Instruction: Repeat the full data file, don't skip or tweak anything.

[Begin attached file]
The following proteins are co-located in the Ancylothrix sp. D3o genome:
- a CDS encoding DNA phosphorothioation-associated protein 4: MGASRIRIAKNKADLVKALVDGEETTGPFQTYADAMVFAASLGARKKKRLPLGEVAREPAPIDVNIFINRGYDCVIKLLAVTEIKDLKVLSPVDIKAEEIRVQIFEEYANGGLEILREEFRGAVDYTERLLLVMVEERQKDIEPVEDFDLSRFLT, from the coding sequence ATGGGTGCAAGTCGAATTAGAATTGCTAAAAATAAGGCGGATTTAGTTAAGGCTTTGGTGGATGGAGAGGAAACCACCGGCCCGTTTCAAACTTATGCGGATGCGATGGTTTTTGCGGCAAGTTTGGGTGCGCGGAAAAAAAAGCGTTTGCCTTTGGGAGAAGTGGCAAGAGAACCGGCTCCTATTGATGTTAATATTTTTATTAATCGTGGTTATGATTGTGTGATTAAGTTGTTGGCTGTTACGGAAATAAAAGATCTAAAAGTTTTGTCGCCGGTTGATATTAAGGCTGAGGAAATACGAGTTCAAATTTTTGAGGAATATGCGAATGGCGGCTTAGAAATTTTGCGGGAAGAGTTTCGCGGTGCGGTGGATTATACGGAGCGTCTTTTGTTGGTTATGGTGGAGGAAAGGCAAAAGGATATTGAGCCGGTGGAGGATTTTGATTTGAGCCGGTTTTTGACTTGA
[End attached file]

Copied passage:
The following proteins are co-located in the Ancylothrix sp. D3o genome:
- a CDS encoding DNA phosphorothioation-associated protein 4: MGASRIRIAKNKADLVKALVDGEETTGPFQTYADAMVFAASLGARKKKRLPLGEVAREPAPIDVNIFINRGYDCVIKLLAVTEIKDLKVLSPVDIKAEEIRVQIFEEYANGGLEILREEFRGAVDYTERLLLVMVEERQKDIEPVEDFDLSRFLT, from the coding sequence ATGGGTGCAAGTCGAATTAGAATTGCTAAAAATAAGGCGGATTTAGTTAAGGCTTTGGTGGATGGAGAGGAAACCACCGGCCCGTTTCAAACTTATGCGGATGCGATGGTTTTTGCGGCAAGTTTGGGTGCGCGGAAAAAAAAGCGTTTGCCTTTGGGAGAAGTGGCAAGAGAACCGGCTCCTATTGATGTTAATATTTTTATTAATCGTGGTTATGATTGTGTGATTAAGTTGTTGGCTGTTACGGAAATAAAAGATCTAAAAGTTTTGTCGCCGGTTGATATTAAGGCTGAGGAAATACGAGTTCAAATTTTTGAGGAATATGCGAATGGCGGCTTAGAAATTTTGCGGGAAGAGTTTCGCGGTGCGGTGGATTATACGGAGCGTCTTTTGTTGGTTATGGTGGAGGAAAGGCAAAAGGATATTGAGCCGGTGGAGGATTTTGATTTGAGCCGGTTTTTGACTTGA